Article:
The Courier News from Blytheville, Arkansas on October 14, 1939 · Page 1
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The Courier News from Blytheville, Arkansas · Page 1

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Saturday, October 14, 1939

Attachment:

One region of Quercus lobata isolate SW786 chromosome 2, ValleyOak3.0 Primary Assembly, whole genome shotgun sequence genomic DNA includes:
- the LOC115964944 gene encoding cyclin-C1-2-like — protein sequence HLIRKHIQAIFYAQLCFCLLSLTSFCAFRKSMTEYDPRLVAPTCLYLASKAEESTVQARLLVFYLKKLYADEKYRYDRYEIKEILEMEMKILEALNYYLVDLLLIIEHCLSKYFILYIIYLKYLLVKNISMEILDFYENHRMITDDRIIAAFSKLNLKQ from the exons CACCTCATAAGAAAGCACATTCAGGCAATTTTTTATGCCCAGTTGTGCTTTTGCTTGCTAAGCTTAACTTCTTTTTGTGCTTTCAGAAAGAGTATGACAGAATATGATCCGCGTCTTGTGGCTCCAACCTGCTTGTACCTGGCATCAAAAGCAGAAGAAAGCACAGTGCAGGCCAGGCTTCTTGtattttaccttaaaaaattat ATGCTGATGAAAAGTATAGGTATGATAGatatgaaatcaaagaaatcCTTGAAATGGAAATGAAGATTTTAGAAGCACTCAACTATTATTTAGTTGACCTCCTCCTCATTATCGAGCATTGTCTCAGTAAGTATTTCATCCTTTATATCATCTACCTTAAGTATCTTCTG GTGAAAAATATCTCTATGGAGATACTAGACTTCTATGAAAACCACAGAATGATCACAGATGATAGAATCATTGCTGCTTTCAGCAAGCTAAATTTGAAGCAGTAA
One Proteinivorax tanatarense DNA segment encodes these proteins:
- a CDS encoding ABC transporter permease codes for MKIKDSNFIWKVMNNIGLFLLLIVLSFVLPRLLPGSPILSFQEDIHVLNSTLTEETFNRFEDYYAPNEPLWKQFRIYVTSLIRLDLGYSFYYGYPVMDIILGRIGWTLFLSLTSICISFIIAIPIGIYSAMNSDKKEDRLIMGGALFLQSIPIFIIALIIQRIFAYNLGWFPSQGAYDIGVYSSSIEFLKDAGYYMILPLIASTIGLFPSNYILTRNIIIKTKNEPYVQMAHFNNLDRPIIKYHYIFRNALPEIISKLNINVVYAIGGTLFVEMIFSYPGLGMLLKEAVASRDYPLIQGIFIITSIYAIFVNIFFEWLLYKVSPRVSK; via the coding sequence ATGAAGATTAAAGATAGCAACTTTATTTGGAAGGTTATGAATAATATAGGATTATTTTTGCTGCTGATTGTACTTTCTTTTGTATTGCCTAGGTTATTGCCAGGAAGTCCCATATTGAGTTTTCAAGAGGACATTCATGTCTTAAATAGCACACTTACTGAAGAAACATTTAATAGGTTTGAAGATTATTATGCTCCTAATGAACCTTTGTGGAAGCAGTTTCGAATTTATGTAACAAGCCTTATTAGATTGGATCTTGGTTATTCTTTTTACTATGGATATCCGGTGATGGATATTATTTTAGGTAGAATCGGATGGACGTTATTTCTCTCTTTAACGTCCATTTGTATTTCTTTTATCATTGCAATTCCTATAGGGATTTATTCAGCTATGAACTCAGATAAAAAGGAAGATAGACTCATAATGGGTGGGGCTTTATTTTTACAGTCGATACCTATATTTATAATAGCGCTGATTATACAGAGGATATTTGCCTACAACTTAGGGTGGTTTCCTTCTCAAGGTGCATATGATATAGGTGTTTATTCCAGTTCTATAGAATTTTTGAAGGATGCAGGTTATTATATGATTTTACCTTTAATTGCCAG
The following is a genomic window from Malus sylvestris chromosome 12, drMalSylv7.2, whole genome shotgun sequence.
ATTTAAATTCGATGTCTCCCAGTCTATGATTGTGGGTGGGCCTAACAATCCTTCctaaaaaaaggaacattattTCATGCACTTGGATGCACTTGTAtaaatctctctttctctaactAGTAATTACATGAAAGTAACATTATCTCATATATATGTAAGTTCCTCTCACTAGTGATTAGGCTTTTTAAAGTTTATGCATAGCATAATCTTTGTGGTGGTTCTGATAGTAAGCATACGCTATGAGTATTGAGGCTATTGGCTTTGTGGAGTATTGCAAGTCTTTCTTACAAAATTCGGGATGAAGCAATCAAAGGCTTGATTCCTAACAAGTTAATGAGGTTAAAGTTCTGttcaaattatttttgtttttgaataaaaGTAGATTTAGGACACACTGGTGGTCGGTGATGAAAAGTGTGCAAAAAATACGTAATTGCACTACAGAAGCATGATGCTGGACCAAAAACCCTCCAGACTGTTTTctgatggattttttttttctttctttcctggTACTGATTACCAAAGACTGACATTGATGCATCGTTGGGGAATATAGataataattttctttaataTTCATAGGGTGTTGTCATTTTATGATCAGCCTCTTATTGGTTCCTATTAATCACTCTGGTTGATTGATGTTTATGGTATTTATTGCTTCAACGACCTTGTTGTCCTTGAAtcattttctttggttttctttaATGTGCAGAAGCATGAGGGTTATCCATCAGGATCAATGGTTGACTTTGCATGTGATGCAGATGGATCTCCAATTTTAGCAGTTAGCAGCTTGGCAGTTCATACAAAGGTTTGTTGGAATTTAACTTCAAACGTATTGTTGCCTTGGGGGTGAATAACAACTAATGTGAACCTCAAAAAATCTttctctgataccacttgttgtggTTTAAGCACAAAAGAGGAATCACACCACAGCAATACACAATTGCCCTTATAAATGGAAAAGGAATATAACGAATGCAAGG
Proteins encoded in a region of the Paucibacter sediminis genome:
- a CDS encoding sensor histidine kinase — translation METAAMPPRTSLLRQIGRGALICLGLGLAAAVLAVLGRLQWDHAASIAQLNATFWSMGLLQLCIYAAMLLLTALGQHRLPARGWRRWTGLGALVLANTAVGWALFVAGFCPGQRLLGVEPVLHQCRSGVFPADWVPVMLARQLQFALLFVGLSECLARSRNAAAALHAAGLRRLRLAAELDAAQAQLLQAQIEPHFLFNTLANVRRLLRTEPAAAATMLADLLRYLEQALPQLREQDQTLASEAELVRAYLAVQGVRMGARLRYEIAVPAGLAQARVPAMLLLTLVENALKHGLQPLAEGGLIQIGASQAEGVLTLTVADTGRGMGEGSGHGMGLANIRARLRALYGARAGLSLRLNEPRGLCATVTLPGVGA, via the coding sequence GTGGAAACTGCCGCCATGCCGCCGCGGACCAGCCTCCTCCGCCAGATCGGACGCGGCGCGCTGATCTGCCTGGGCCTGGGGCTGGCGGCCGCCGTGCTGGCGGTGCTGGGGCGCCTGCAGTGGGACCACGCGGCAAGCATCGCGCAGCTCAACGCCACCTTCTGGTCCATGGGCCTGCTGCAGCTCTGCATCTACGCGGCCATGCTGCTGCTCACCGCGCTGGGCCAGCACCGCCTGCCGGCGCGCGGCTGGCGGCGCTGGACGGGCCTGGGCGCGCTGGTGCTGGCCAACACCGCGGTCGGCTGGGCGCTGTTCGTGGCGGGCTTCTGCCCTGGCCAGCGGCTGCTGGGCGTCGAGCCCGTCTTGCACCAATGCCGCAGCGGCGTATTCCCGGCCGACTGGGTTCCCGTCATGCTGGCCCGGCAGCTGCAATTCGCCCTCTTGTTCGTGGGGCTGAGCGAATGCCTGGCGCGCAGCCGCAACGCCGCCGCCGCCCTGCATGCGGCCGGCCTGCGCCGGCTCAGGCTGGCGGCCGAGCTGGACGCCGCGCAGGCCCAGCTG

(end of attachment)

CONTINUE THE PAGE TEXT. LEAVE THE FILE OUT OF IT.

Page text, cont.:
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BLYTHEVILLE [COURIER NEWS THE DOMINANT NEWSPAPER OF NORTOS^BT ARKANSAS AND SOUTHEAST MIStJOlTRt VOLUME XXXVI—NO. 177. Blythev-ille Courier Blylheylllu Dally News , , Hfriiid Mississippi yniiey i^Oer BLYJ'IlKVlLLii;, AftKAJS\SAS, SATURDAY, OCTOBER M, liM) SINGLE COPIES FIVE CENTO' GERMAN U-BOAT SINKS BRITISH Lindbergh's Stand Cheers Opponents Of Embargo Repeal WASHINGTON, Oct. .14. (UP)—Isolationist senators, encouraged by the support of Co],- Charles A. Limibei'gli, prepared today for a "tremendous fight" against repeal of the arm's embargo. pi his second rad Id speech on the* : : . United States' position in the European war, Lindbergh .last night aligned himself with tile opponents of embargo repeal to the extent of advocating a modified embargo on arms and munitions. He favored the unlimited export of defensive weapons. "It we repeal the arms embargo •with the Idea of assisting one or r , n . . . ' the warring sides to overcome t!i? Ul'gCS rOSltlVe ActlOll To other," he said, "then why mis- D t , A lead ourselves by talk of neutral- rl'OteCt American 'Safety Zone' win In An Old, Familiar Role Ity? Those who advance this argument should adinlt openly lhat repeal Is a step toward war. The next step would be the extension of credit, and the next would Iw .. . ... the sending of American troops." ' Ur 8cd today that inlerAmerlcan Isolationist senalors were greatly' llav(l1 forces sink belligerent, sub- encouraged , nnd claimed that the I niarncs «nd war vessels' entering WASHINGTON, Oct. It. (UP}— Senator Claude Pepper (Dem., pla.) country's reaction lo Lindbergh's .arguments- would win them more votes in .'the senate. Administration leaders doubted that It would Mind still claimed 05 votes, n more than necessary'.to pass the president's program. It was pointed out that the vast majority cf those supporting embargo repeal base their position not upon giving aid to .one side In '-he war, but on the'contention that the embargo Is unneutral and could involve Oils country in war. In short, both sides claim thai they are motivated only by the desire to keep the- United States out of war. "This fight is not. hopeless' by nny means," said Sen. Robert M. LaFolletle, Prog,, Wis., a leader of' the/iiopposilion. "There is go- "-ing';to : bc a tremendous fight Ijjr "cash in^tead v of credit-and for ie- -.tehtioaj-pf."tlleffafriiSWeniliargo in ihts bilJ.'V ,.:-..,-.'-:.-. .:, .- """ taFoilette's and Lindbergh's fathers were among the' 56 senators of congress who voted against American entrance Into the World War in 1917. . . .In. his. first, radio address several weeks ago, Lindbergh' did not nu-ri- tipii 'the' neutrality, bill. He confined his remarks to a plea for this country to stay, out of ihe European war. Last night he concluded his Address with llie following program which he said "we should adopt, as 'our program of American neutrality, as our contribution, lo western civilization": , "1; An embargo on offensive weapons nnd munitions. "2. ; The' unrestricted sale of purely defensive armaments. The prohibition of • Ameri- the limits of the American "safety zone." Warring powers should be shown lhat we mean business, Pepper lold the. United Press in an inter- ne said the American republics should' conduct the most Intensive, patrol possible of the 300 mile the conference of 21 American na- area forbidden to belligerents nt tions at Panama. , "If .any" belligerents violate the area we should Intern their vessels for the duration ol the war," he said. "In fact I think we should Kink submarines, cruisers and other warships 'ihai violate the zone." Earl Meadows Dies Early This Morning r-rEar! Meadows dlctl at B:25'o'cl6'C!i Finnish Mailer Postponed Pending Completion Of Long Delayed Pad MOSCOW, Oct. 14. (UP)—nussln and Turkey are at the point of concluding their long delayed friendship treaty, It was understood today. •The treaty was expected to- safeguard Turkey, under Its agreements TUth Great Britain and Prance from the possibility of having to go to war with Russia, and it was c\- •pected either lo include, or to be accompanied by an agreement on the status of the Black Sea-Balkan nations. . Sukru Saracoglu. Turkish foreign minister, had a conference yesterdnv al the Kremlin, presumably with Josef Stalin as well as Premier- Foreign Commissar Viaehcslnv Mo- l:lov. This talk, ol about two hoius duration, was not conclusive but it «os arranged to hold another one today. Because of the linprrlance of the Turkish negotiations, lalks with J. K. Passiklvi, special Finnish en voy, were postponed. x Considerable mystery had attached lo Csuacoglu's negotiations He arrived here 18 days ago. He had two talks with Molotov. Then followed a lapse if 15 days wlllioul a formal meeting. Saracoglu spent most of his time sightseeing and keeping In touch with the British and French embassies and his o',ui government. If, was conceded that he mtglit have had some , private tnlks with Russians., 'Now il was believed lhat the Russian-Turkish agreement was about ready for signature. The oflicitt! Tass Agency publish/ eds' a,: communique '.today 1 '- denyhu British: press reports "Ivhfeny"It 'was this morning at (lie Walls, hospital • held, insinuated that 'Germany at the nge of 20. He-underwent an ! evacuating Gei-inan-bl:oded people operation two days ago for- ulcer- ' from the Baltic republics because ated stomach. • Russia, under its new agreements Funeral services will be held Sun-; wltn Estonia. Latvia and Llthua- day afternoon, 2:30 o'clock, at the )'! n .. intended to Bolshevize the Assembly 'of God church on West, countries. . . ... .;...-.". Ash street with the Rev. S. A. Mer-1 On the contrary, Tass said, the rill, pastor,' officiating, assisted by agreements provided specifically the Rev: Lcills. Shultz of Dyess". tnat thcrc should be no interference Burial will i. made at Sawba cemetery. Born at' Oosnell, Mr.' Meadows had.lived, hi. Blytheville all his life. Employed nfc pick's cafe, he and his family resided nt 1411 Cherry street.;. ••'''.' 'He Is survived by his wife, Mrs. North °y ei'her slgn.itcry in the interml affairs of the other. "The evacuation of Germans to conduclcd solely -+ > Scenes like UiU occurred Uirp^ighont the nation as the American Red Cioss swung Into «ai seixlce In oidcrlng iotnl chapteis to Malt making bnndnges for Europe's war. victims. Above, volunteers' in /New York, make 'surgical dre.sslngs. Is Critical Of Powlion T.akcn -> By Lindbergh Eileen Meadows; daughter, can shipping from the belligerent, countries of Europe and their dan-l' ger zones. . Holt "4. -The refusnl of credit to bcl- lcnnr g e - Hgerent nations or their agents." Gwendolyn Fay, nnd two sons, Charles Ellis and John Edward at Ihe instance o the German gm- !" eR Z, ernmcnl," said Tass • ",. |*eapoiK •' .""*" .4«D.T, .•,,,•( ) rtlr\lir»k'fTn WASHINGTON Oct 14 (UP)- Chnlrman Key ,PHtnmn (Dem., Nev.), of tlie senate '-foreign, relations committee, charged .today tliat col Cliailes A Lindbergh apparently approver of Hie "bm- lal conquest" of European democracies by dictator , governments. In a forma] statement attack- Ing Lindbergh's proposal to piece a distinction between offensive in <(.ttlni{ up an arms (Major Blow Struck ,-. 'E iBy Nazi Submarine- OF SPEHEKT.830 Of Crew Missing Foreign Minister Talks' Confidentially But M< ilizatioirls Continued LONDON, Oct. M. (UP)— Trjo admiralty announrat Confidcnliallv But Mob-'n ? y th ? s!l M ing % f thc 2 °' l1B °- to » B''i«6b bnltloship Royhl v.oiiuuuuiany out moo O nk atul smd n German subnmriiio was believed to have I been responsible. Judge Keck Will Piesicle, Seveial Muiclei Cases On Tnal Docket A number ot cases of wide In HEI.S1NGFORS, Oct. 14 <UI>)—[ Foreign Minister J. E. Eikko today , expressed .confidence that a |«necfii) solulloii of problems between Fln- and and Soviet Russia vVould, sliorliy be achieved. Etkko said Hint Flnlmid-whleh uas strong defense lines facing the Scvlet frontier—was determined to preserve pence mid (.lint lie bellcml Russia had tlio same desli'c. Despite hh BlAlcmcnl a,rllllcry and Infantry nulls 6f the regulni army of 300,000.'continued to move Into frontier Wens. At Ilio same time, units ot the volunteer corps, which totals 160,000, throw out additional defenses In the form of trenches stretching through the thick forests behind the icKiilai mmy positions...'' The trenches were heavily beamed for strength, and construct so as to utilize to the fullest tlia cover provided by foresl.s and the mniiy lakes and streams In the •oa. . ' . , Mo tor bed and cross -country units were slntluncil In open spnces between forests. Tank trans mul raws of spiked-log fences were built. . . - ...-. It wns estimated thai, 1(50,000 of Ihp 300,000 citizens of Helslngfors hn'd'bcen evacuated out of (humcr of- Russian nil' raids. ' Telephone service was restricted today and the stale liquor monopoly closet! retail shops for ftn definite perlcd. Many foreign tourlsls ; ,*wero hold at Finnish '-.ports .because, of thp : 8pvernmciH'a: ordeti • closing iontl| coast, ports and recalling all Finnish shins to the: port,of Abo. • Closest secrecy was .maintained si I1U regarding .negotiation* ,wltl« Russia, -lit Mcficow, exdept'foiv the brief Hlftlotiicnt yesterday that '/there' Is reiisoir to continue :-(he Moscow. negotiations .In' hope Hint tho ' Soviet ' government;' will ' be reasonable: h'htl 'understand 0111 at- + Tliu admiralty announced Hint the known Mirvlvcrs iuo at present, approximately 370 out ot about 1,200 pincers nnd men aboard. r v It. was picsuined that somt> of. t)ie 830 missing have been pithed, up but not yet, reported safe. H was Cioimany'6 second mnjoi naval lilumph of the >\ai. Tho .(list was when a submniine sank M™ A/.I £!,>„ «' tlle "WOO ton, $22,000,003 alicratl. Wlay Act because cmrlor, Courageous, Sept n, tern They Revealed "JulV Wcc h?'. a 6 0 tomorrow, with the loss Secrets" NEW ORLEANS, Oct. U. (UP) — Five of the remaining "rebel" mem- of l(,l 1200 olflcers and 11)01); ' " ' Only a few houis bofoic the announcement or the sinking of the Rojnl Oak the admiralty had uii- ucis of the Oilcnns pnrlsh ginnd nounc « 1 tlle sinking yeslciday cf Jui y faced dismissal today by Dh-' tllrce Q erman submarines T*o of "'"" " "" '""—' ' titcl Criminal judge CIOOIBC Plall because thoy lind violated their baths ct ofllce "wilfully and de- llbeiatcly by fulling lo keep siand jury secrets. Two members or the Jury—Sidney Dcannns nnd E, H.' Powell— woio discharged last Monday by Judjjii Platt when they tiled lo icnd a petition dial-gins District Atlor- noy Ohiu-lcs A. Byrne with h.:u-co- opciatlon with Hie jury Tho Iwo nppraled theli dismissal lo tlie slnlc. suiircme coui'l. I'lalt cliaigcd bcfoie the iiipieinc couil that'the seven members »ho signed the petition fu I!) i HP'S removal had violated Ihc seciecy ot gland jury hearings "•' Theicfore, he Mild, "It Is the Intention of tliH cooui t, _ns so- n us Ihe mallei-' In conlroverhy and l divisions cession of circuit ,ouil «hlLh opens at Osce- The groale«t. st ,Usfacllon W aa ex- nt the liivlt'iUoii nf Kinu "' " liofoiq your honorb Is decided, tr.innillio into tho ell^miv of other membi-Vs of thS gi'altU JUry Vvho filBned'Ihe document and to tnke siicli notion as Is necessary In Ills premises." First Assistant 'Altor- nby Oeiicrnr Jamts' O'Connir ns- sbhiHl tho luncllous of distilcl iit- lorney of Ihc parish under n liuv passed in the hojdoy of Ihie> , l. , replacing Uyrne. Atloiney Oenoini pavld M. Ellison, himself threaten- \\lth by Ilio yolunlniy committee If lie failed In Iho scandals In- Tass nis: published ' nn"cxchan»e ' f mb ,f go J >ro ° r '" n "J;" 1 "" " ld , . - llltlberg " . W»cntly cannot >ee E of telegraph between Foreign jiin- Urbsys of Lithuania Mo* <"<" "** law not only. In- Honic was In He denounced those who claim I LQ U I Q lhat repenl of the embargo would assist the cause of democracy, "be- ' cause I do not. believe tills Is n war for democracy. • "This Is a war over tlie balance of power In Europe — a wnr brought about by the desire for strength on tile part of Germuny and -he ftnr of strength on the part of England and France." for Her License /Ve«j Orleans Cotton NEW ORLEANS, Oct. 14. (UP)— The European war continue to affect cottin today and futures closed unchanged to off four points. open high low close . 926 927 924 927 . 897 897 , 883b ... . 875 875 . 854 854 . 836 837 Spots closed steady at 901, unchanged. : • Oct. Dec. Jan. -Mar. May Jul. 892 810 854 831 895-6 832-4 813 85411 834 New Yprk Cotton NEW YORK, Oct. 14 (UP)—Cot- Ion closed steady. open high low close Oct 917 917 911 914-5 Dec. Jan. Mar. May Jul. 887 873 864 848 827 887 873 865 848 828 880 873 853 840 822 884-5 874n 864 845 826 Spots.closed nominal «t 916, oil Dec. May Chicago Wheat 'open high low ' close • 82 3-4 83 1-8 82 1-2 83 82 1-4 82 1-2 81 7-8 82 1-4 Chicago Corn open high low close Dec. 49 1-2 49 7-8 49 3-8 49"3-4. May 531-8 52-3-3 52 S'j- Pleading for peaceful settlement of private war with Civil Aeronautics Authority, Avin'.-ix Laura Ingalls appears Hforc group, requests th:.t pilot's license npl be taken away "bombarding" restricted sect sections p£ .Washington with antiwar - ' ' ''-" •-'-' and Mololov. Urbsys lhaii lota' and Stalin for the IIUSUUHULV . . . shown him at Moscow and for The ltnly nlld Rurala return of the Vllna area to Lith- BHtil1 " ftntt Germany. Molotcv, In lils replv. ."«''!• "All members of the Soviet delegation look back with great satisfaction on .cur joint work In preparing this treaty'for the further enhancement of friendship and the peaceful development and prosperity of the peoples of Lithuania and tile S:vlet Union 1 . "I am firmly convinced that our new treaty will serve to strengthen Ihc peace of eastern Europe." Levee Contractor Is Recuperating From Hurt Clarence Vollmcr of Memphis and Blytheville, who" fractured his left leg in an accident two weeks ago, is now resting very well at the Memphis Baptist hospital. The accident occurred while he was wcrkincr on a construction job near Corning, Ark. Although his condition Is satisfactory, he will be compelled to remain in the hospital for several more weeks. Stock Prices NEW YORK, Oct. 14. (UP> Stocks sagged fractions to a point I:day when traders lightened i>o- slllons for Ihe week end recess. Trading was quiet A. T. & T. ° P Washington Go-Eds Ask Civilian Pilot Training SEATTLE, Wash. (UP)—when federal aviatlrn authorities allowed the state of ^Washington a quota of six women out of 200 students under the Civilian Pilot Training program, Ihe number looked safe enough. Yet the University of Washington department of aeronautical engineering, one cf the institutions designated under the program, has received applications from H women. The successful six entrants pr:bnbly will be determined when the rigid physical examination ts made. Colonist Card Of 1889 Proves He's Old Timer HAMILTON, M:nt. (UP)—James Dunbar of .Hamilton came to the Bitter Root district of Montana In 1889. the same year the state was admitted to the Union, and he lias a faded receipt t: prove he is one of thc "oldlimers" ot the slate. It shows he was a member of a colonization group which came t: Mcnlana in 1882. The receipt roads as follow: "This is to certify that James H. .IIILUII u; iviiitj j , . Sivedc'il lo' Finland, Ut?n- lo , tnkc , , Nci-way- ,to meet nt ves lyatlon, notified Stockholm Wednesday, Newspaper '^'"cct "until sou ieun mmdei cnses no published extra editions nimounc- rcdcd am! Negiocs accused of klll-' m ,,. tnn - news .n. he f "f'l>« ing .negroes, Sre defenda..^!,, „„ denionraS while nS V'tm ,°' 1Cl ' ex » lesa the i tlie";e, It was leaihcd today, weic ol laigo ocenn-BoIng type naval quaitcis said that,the loss of thc Royal Oak was not sin pi king, brcatise It «as one of tin- navy's oldest battleships and tlicbo (>hl|>s had always bccix Intended foi use where the risks ^ Ne\crlheless It was plain thai thc Gciman navy had won n nc^v and Impci Iflnt victory y Though the Royal Oak wns laid (town In 1014, and Was onc'of the oiliest of Britain's 14 ballleihips It wnj, noverlheless one of the "floallng foitrV!ste.s" believed, under modem construction methods, lo be almost mislnkable hy submarine fife. It wal thc (list, Uiltlsh' butlle- ship I'.st^Slnci; Nov. '10, 1318, tlie day befoie jtlie.nrmlstlce, .wheii as thc Gcinior! '^mdlrc- ,v,(is clacking* ' up, n MibmWjrt lanKk-thetold bat- ofT Cape Tnifal- gni, on the southwest -coast of Spain—scene. In 1805, of'Nelson's victory over the combined French -, nnd- Spanish fleets, - -j Ilife Royal Oak ' had special 'bulge" protection against tor- aiul was icgnrdcd by naval or iiie country Seventy Five Attend Armorei Baptist Session millKiltlcs as tptiongly piolecled aitainst submailne nltnck 'I lie old Spanish battleship Es- linna hud been sunk off Sniitander. Spain, In the Spanish civil war,* Apiil 30, 1037, by a mine It was believed nt llrol thai Hie ship had been sunk by Loyalist ah planes. Royal Oak look pait in the bat^* lie of Jutland In 191G, nnd' wis once uiulrr fire In coniic of patrol duty In Ihe Spanlsh'clvll wni. Oiiglnally built at a cost of a little more tlian $12,000.000—oorri- $50,000,005 Is , , to be tiled on a charge of grand white, allegedly killed n negro. (o COOIJera(e w|U| ot|iel . Nom(ld r e Mrs. Myrtle Patterson, who has nations infessed to ofncers that she-stole -Foreign Minister J. E. Erkko was JWU from Her employer, Mrs. Em- exnectrd to hr«ndpn<:i n>np»ph In Setenty-flie members fiom ^i^.iv. ... ma Brickey of Oseeola, July 8. is S t to±™f lo " Z worM Baptist ccnurc.ies In MtaLsslppli™ °[ ^"'f^P'^,'"f i - ' nUi county attended the all day meet- "°J"' Oak wns "fitted in 1931— into the icseive In and was lecommls- 1039. Last August it Churches repicscntwl wcu «»'mine n wilt of the home fleot Leacln Ille, Manila, Blvlhcvllle. Lux- . Cn l ll , f Bclln wa = «"« '" command oia, Osceola, Wilson, New Libcity vu l"" it ^as sunk • and Armorei. ' " f" P" rt ot thl> seconi ' "ittlo Mis Theodore Logan was lend- si«»dion. er of the nrotram • foi vhlch ihe Thp ft( lmhaHy said nothing ,ns Clothes For Needy » w,r%i'V l ^ e to * *«**»£ *™*\ «j« ;•?.* ___ ' Our Fellow Man" Mrs P A , was sunk; where Oic sinking.trok Many needy persons who have WhlUly, of Manila,.ipoke on 'D=-'l llare C1 * hcre survlvors ™^ be 10 warm cltthlrig for winter may "eloping the Hcme Life" and Mrs, barn and some colton who won a new trial when the cose wns token lo supreme court aflcr a conviction scheduled. term, He Is one of four negroes arrested last fall connection To Collect Discarded trouble which started with night I riding for which three negroes were sentenced. At the March term; De "ble lo have them If n plan S ' ew "' 1 ' ot Oscoh ' ° Royal Oak had appeared more , Johnson was given a 10- [suggested by the Mississippi Conn- "Creating Bejter Community Life' year sentence but thc ht»li trl-l'J' Department of Public Welfaie before the special mu- 1 — 1 •"•-'•"- buna! set the sentence aside for is successful. i- w " offered. Mrs fieque q errors In the trial. Ciassmates at Kent U. Are Father and Son KENT, O, (UP)—Kenneth E. Fair, 41, nnd his son Frank, 19, arc classmates on the campus ol Kent Stale University. Two years ago Fair gave up hU Job leaching elementary school and came here U; obtain a' BB. degree to enable him to teach In high school. This year Frank also entered the university, nnd another son, ( Any one having discarded clothing may donate to needy persona through the welfare office by dropping a card lo the office giving the address so that a worker can collect them. According to Marvin Ci Ittenden, county director, many persons are known lo Ills office who will be In dire need of clothing tills winter. tlmn most warships in -It figured in a near Marquis James to Write Alfred I. du Font's Life Dunbar has paid one d:l!ar as Robert, 16, Is'planning to fellow' quls 163 5-8 membership fee, and is a member Ihe example as soon as he - 32 7-3 of Ihe Great Western Colony as, nates from high school. S 5 !? 1 ' o.' ? 8 7 " 3 :o " s 8S he complies with the Con- Belh. Steel 88 3-1 stitutton and By-Laws of said c:l-' Boeing Air ...'. 26 1-8 O ny. fn accordance thereto we Drivers Walk the Line >„,,.„ c,,J,r/.rlh»^ „„,. nam( , s „„(( Chrysler 90 cities Service 53-4 Ccca Cola '. na Gen. Elec 40 1-2 den. Mot 403-3 Int. Harvest. 651-2 Montgomery "ward 63 1-8 have subscribed caused the ical of said, colony to be affixed this 27th day of May. 1882. at Orleans,. Nebraska "J. S. HOYT, president. "A. C. Robblns, secretary. "New book No. 148. This certllt- Y. Central 803-!ic,itc ts not transfcrrable." Packard . 37-8 Phillips Pet. ......:.'...'.. 443-1 Radio 57-3 Simmons , S3 3-4 Sioux City Eyes Bars SIOUX CITY, S. D. (UP)—A woman's place may not be home, but Sccony Vac. u 3-4111 definitely Is not behind -the bar. 47 1--1 At least not In Sioux Falls. That Eld. Oil N. J. Texas Corp. ....,;.;.,..;- 45 1-3 is the opinion cf City Commis- U. 8. Smelt ...,?;;..i .. k . 04 3-1 iloner Jwcph S. Nelson, who would U. 3. attel'. ;';,, : .;,,,.-,,.., 71 7-a.brxr barmaids from bm For Inebrity Evidence MILWAUKEE, Wls. (UP)—Tipsy drivers arrcslcd In Milwaukee ccunty now must submit lo "screen tests." As soon as a tipsy driver Is arrested, he is taken lo the sherhTs office where he ts forced to walk a painted "Hue" four inches wide and 25 feet long (o the accompaniment of a whirring movie camera. When the suspect goes Into WILM1NOTON.' Del. (UP)-Mar- uls James, author, has started research work here for a biography of the late Alfred I. du P:nt. James, who - has written two Pulitzer prize winning blojraphles, "Sam Houston" and "Andrew Jackson," said Ills Interest in the Delaware manulacturer was aroused when he learned du Pont "was an industrialist, scientist, and musician, all in cue, and outstanding In each field." "Sc.elnt Eye" l)oj on Campus STATK COLLEGE, Pa. (UP) — Robert A. Ross, 21-year-old blind youth cf Altoona, Pa., Is enrolled In Pennsylvania State college's journalism school hero and depends on Rita, his seeing eye doj, to guide him about the campus court, Sheriff Edward J. Mitten's. "Rita still gets mixed up -n some visual "evidence" goes with him. • \o{ the buildings.;! HOES said Road of Life." She was panled by Mrs, H. B. Tillman. cf Osceoln, plnnlst for the day. "Llfllti!! National Standards" was the subject of Mrs, Tinman's lalk which was followed by a discussion of "Promoting Internalloml Justice" by Mrs. W. D. Wallace of Wilson. Prayers were offered by the Rev. P. A. Whltcly, n'sso- clat'om! missionary,'the Rev. Guy MeOhee, pastor of Ihe Armorei and Huffman ' churches, Mrs. Alfred Carpcnler and Mrs. McGhee. During the business session in the afternoon gifts of fruit .ind vegetables were presented by the various churches for HID annu.il shower for the Baptist hospital in Little Rock. Tlie Armorei women served lunch to thc group at the'noon hour. Baby's Bank Sacrificed To Pay $2.50 Auto Fine t!al at Gibraltar. In 1935, It was involved in v a sabotage scandal when a pin w"a$ discovered in Its fire control cable: In 1937, during a Spanish na~- tionallst air raid on Valencia, an antl-ntrcraft' shell fell on its 'quarter-deck and the captain,'" tsvo other c ulcers and two men were wounded. Later in the Spanish civil \var- thrcc bombs fell near it off Gibraltar College Grows Minus Football SEATTLE.'Wash (UP)-A small Jesuit institution 1 In Seattle has grown from an enrollment of 34 students in 1931 to more than. 1,000 this year—\vithcut the aid of a football team. Seattle College; virtually, anonymous .In the sports world although "It support.?: minor athletics, was founded in 1838 HANFORD, Cat. (UP)—The long arm of the Ian- reached out here and, cf all things, grabbed a baby's bank. It- wasn't the law's fault Baby Hardln's nickels and went Into Kings county coffers. Perry Hardln, (lie baby's father, was broke'and he was fined $2,50 for} a traffic violation. Mrs, Hardln also could I Ind ho money. Tlie WEATHER Arkansas-T-Palr, crlcier with frost fonighf, Sunday fair, rising tem~ perature. I Memphis and \icinUj — .Fatr, ilM slightly colder (onlght, light frost, Sunday fall with s!o\vly rlslnj tent- psraluie The ma\!mum temperature hert jesterd-vy was 82, minimum 44, cleari according (o Samuel P. Nor- baby''« bank <xta (he only recourse.(Vis,,ofBoISI vr^thef .observer.